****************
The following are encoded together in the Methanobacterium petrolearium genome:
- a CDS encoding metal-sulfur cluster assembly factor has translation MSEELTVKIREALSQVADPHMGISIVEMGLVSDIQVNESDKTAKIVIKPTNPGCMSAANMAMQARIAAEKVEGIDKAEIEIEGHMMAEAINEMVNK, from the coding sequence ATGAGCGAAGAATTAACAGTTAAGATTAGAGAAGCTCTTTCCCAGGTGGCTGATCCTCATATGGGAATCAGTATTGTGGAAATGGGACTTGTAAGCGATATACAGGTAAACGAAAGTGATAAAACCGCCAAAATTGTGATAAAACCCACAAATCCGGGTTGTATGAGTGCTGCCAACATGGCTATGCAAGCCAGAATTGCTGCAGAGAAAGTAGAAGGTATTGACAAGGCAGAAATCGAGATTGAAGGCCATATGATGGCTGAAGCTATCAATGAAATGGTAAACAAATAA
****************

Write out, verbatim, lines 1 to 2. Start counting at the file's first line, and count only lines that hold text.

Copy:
The following are encoded together in the Methanobacterium petrolearium genome:
- a CDS encoding metal-sulfur cluster assembly factor has translation MSEELTVKIREALSQVADPHMGISIVEMGLVSDIQVNESDKTAKIVIKPTNPGCMSAANMAMQARIAAEKVEGIDKAEIEIEGHMMAEAINEMVNK, from the coding sequence ATGAGCGAAGAATTAACAGTTAAGATTAGAGAAGCTCTTTCCCAGGTGGCTGATCCTCATATGGGAATCAGTATTGTGGAAATGGGACTTGTAAGCGATATACAGGTAAACGAAAGTGATAAAACCGCCAAAATTGTGATAAAACCCACAAATCCGGGTTGTATGAGTGCTGCCAACATGGCTATGCAAGCCAGAATTGCTGCAGAGAAAGTAGAAGGTATTGACAAGGCAGAAATCGAGATTGAAGGCCATATGATGGCTGAAGCTATCAATGAAATGGTAAACAAATAA